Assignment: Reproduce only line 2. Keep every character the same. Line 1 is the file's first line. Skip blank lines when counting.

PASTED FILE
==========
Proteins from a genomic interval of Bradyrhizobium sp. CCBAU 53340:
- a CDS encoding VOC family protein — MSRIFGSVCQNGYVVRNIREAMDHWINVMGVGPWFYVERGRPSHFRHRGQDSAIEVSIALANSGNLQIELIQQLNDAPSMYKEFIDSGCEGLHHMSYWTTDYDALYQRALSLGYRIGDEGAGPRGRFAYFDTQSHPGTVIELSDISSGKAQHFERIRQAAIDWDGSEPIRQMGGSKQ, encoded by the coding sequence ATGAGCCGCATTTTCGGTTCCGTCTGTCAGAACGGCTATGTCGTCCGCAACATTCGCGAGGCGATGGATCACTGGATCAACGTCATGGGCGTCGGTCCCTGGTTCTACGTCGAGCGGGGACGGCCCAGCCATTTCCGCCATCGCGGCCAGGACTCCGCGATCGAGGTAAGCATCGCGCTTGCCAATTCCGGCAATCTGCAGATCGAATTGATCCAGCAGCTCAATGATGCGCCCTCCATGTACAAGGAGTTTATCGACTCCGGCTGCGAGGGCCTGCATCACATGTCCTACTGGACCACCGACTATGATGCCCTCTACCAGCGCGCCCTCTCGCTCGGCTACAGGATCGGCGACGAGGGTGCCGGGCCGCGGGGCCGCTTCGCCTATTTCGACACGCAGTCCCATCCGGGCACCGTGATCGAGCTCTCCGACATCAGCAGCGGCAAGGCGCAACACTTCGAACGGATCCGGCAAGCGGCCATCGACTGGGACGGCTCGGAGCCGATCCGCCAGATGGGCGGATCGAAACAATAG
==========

- a CDS encoding VOC family protein — MSRIFGSVCQNGYVVRNIREAMDHWINVMGVGPWFYVERGRPSHFRHRGQDSAIEVSIALANSGNLQIELIQQLNDAPSMYKEFIDSGCEGLHHMSYWTTDYDALYQRALSLGYRIGDEGAGPRGRFAYFDTQSHPGTVIELSDISSGKAQHFERIRQAAIDWDGSEPIRQMGGSKQ, encoded by the coding sequence ATGAGCCGCATTTTCGGTTCCGTCTGTCAGAACGGCTATGTCGTCCGCAACATTCGCGAGGCGATGGATCACTGGATCAACGTCATGGGCGTCGGTCCCTGGTTCTACGTCGAGCGGGGACGGCCCAGCCATTTCCGCCATCGCGGCCAGGACTCCGCGATCGAGGTAAGCATCGCGCTTGCCAATTCCGGCAATCTGCAGATCGAATTGATCCAGCAGCTCAATGATGCGCCCTCCATGTACAAGGAGTTTATCGACTCCGGCTGCGAGGGCCTGCATCACATGTCCTACTGGACCACCGACTATGATGCCCTCTACCAGCGCGCCCTCTCGCTCGGCTACAGGATCGGCGACGAGGGTGCCGGGCCGCGGGGCCGCTTCGCCTATTTCGACACGCAGTCCCATCCGGGCACCGTGATCGAGCTCTCCGACATCAGCAGCGGCAAGGCGCAACACTTCGAACGGATCCGGCAAGCGGCCATCGACTGGGACGGCTCGGAGCCGATCCGCCAGATGGGCGGATCGAAACAATAG